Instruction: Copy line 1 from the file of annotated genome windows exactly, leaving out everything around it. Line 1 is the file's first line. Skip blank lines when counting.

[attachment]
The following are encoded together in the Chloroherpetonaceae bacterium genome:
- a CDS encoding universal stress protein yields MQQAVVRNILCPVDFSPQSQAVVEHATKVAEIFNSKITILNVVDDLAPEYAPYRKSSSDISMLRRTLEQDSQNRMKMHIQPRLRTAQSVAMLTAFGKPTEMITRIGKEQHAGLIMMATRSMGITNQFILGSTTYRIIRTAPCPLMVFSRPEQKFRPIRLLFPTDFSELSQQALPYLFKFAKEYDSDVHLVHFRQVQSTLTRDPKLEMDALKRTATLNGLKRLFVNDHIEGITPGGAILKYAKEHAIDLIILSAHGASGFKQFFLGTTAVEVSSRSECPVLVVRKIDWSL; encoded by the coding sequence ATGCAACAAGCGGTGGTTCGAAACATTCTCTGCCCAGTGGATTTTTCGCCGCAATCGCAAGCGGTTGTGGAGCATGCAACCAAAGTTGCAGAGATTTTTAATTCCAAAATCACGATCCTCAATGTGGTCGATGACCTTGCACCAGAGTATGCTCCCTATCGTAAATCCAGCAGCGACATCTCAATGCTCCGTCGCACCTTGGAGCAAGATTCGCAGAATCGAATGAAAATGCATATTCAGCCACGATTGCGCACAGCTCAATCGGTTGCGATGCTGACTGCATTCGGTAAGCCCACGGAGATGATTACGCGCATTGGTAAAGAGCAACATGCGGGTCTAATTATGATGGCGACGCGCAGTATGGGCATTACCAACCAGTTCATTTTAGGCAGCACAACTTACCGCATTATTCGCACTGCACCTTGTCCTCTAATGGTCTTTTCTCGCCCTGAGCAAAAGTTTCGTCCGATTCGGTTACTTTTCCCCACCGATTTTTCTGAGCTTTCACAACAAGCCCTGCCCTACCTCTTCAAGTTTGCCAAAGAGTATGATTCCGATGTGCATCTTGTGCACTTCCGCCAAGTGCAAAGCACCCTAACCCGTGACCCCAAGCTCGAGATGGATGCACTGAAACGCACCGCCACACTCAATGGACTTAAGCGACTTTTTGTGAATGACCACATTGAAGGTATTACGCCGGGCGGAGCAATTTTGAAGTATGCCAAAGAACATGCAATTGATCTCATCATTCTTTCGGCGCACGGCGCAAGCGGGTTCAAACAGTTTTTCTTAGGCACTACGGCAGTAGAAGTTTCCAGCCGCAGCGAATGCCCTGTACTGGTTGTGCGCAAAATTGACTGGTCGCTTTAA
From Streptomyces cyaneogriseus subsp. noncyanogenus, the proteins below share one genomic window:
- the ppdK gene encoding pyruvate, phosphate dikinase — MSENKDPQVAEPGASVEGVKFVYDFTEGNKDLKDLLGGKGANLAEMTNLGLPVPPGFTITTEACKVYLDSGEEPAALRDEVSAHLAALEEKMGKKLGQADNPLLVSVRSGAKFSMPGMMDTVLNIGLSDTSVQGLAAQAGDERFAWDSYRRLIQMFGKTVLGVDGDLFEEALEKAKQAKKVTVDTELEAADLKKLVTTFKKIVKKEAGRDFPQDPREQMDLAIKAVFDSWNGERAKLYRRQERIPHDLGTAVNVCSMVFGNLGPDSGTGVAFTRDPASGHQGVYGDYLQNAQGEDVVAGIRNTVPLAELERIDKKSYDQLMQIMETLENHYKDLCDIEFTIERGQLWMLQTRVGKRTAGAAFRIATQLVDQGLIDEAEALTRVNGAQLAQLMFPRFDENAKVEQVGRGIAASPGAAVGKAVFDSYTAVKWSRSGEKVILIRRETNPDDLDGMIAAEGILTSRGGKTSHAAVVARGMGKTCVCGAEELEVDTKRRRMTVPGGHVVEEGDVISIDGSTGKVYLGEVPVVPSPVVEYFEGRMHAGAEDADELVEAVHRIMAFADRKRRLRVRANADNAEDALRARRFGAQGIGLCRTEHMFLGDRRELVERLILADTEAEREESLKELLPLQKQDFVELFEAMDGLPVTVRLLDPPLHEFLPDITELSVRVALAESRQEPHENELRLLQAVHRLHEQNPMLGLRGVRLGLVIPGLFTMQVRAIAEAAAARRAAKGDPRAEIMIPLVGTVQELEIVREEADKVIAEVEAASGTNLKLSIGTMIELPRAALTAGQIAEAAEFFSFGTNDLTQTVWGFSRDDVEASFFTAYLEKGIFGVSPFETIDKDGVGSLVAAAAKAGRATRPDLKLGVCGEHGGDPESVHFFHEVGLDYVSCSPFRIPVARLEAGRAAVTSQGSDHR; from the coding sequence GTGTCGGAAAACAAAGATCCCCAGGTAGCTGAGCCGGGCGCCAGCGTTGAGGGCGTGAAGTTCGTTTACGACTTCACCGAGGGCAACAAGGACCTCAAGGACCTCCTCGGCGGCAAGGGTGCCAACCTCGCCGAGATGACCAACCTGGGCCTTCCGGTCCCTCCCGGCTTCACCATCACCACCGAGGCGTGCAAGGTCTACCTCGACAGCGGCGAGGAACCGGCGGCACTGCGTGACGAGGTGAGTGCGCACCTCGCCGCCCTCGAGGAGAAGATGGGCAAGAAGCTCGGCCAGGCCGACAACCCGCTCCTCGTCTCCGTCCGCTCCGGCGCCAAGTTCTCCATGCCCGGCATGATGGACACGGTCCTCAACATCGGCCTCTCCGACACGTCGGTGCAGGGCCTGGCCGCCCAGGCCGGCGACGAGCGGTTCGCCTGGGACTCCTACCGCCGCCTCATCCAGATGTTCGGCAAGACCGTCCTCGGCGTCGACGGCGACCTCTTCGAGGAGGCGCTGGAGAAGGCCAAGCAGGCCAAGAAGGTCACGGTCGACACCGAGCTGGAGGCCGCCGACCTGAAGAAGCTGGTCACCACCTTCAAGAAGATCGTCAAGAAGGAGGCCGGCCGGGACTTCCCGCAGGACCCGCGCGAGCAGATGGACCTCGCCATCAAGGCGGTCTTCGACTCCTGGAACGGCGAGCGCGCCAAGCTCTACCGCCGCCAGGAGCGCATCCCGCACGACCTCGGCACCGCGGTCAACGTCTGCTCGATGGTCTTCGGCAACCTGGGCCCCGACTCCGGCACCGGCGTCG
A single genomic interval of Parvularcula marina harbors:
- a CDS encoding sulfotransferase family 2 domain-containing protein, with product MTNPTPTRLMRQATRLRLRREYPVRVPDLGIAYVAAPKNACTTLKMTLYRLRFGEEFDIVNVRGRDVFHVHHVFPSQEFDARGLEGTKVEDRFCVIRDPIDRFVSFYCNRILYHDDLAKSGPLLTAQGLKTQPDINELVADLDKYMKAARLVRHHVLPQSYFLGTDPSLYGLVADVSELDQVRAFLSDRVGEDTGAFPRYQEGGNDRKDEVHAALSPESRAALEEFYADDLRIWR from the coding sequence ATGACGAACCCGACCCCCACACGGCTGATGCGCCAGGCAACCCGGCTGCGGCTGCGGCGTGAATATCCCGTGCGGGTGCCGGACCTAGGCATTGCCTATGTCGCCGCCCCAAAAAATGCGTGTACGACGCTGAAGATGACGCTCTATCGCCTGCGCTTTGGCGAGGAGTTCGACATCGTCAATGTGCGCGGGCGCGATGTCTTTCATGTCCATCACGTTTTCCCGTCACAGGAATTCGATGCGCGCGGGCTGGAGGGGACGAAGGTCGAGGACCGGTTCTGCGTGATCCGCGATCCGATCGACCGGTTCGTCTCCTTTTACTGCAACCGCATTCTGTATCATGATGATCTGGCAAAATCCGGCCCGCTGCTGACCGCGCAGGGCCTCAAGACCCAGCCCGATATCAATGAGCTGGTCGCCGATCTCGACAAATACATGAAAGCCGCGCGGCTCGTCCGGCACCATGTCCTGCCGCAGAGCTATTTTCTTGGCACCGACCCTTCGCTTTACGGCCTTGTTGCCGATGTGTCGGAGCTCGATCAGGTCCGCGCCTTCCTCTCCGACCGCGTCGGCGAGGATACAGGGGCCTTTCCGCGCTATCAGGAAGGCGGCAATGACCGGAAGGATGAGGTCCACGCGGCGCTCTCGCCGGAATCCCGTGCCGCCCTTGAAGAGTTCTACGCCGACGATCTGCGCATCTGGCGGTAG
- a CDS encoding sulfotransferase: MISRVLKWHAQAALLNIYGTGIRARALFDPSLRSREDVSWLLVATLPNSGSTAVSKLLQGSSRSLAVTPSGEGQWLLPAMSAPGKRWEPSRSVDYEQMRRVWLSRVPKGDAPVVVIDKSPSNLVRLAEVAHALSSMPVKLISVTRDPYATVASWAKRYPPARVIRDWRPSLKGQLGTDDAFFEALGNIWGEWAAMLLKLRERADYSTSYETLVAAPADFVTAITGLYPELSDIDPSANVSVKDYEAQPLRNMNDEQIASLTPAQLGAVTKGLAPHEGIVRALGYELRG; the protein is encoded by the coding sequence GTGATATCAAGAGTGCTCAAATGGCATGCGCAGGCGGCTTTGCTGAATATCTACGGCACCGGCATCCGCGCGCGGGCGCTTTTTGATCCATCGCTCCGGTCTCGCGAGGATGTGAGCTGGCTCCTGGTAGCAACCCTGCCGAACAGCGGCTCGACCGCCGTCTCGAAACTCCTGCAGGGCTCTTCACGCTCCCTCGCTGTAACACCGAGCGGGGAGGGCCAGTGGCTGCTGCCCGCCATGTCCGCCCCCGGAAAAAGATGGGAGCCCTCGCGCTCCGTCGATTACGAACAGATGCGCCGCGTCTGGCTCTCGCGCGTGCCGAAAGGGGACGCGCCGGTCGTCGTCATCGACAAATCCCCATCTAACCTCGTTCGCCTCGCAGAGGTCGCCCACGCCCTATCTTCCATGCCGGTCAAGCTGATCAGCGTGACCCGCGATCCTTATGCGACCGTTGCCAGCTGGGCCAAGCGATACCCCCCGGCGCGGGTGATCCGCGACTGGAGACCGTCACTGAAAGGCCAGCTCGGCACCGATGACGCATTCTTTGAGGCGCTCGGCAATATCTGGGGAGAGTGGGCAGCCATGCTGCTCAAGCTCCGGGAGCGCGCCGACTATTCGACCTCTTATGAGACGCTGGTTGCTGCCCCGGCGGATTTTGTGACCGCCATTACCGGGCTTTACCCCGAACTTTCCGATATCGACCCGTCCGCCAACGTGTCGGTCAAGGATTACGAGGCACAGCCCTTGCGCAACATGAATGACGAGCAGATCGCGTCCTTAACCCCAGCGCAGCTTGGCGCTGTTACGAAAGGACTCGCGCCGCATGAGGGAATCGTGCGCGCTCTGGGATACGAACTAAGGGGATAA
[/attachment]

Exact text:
The following are encoded together in the Chloroherpetonaceae bacterium genome: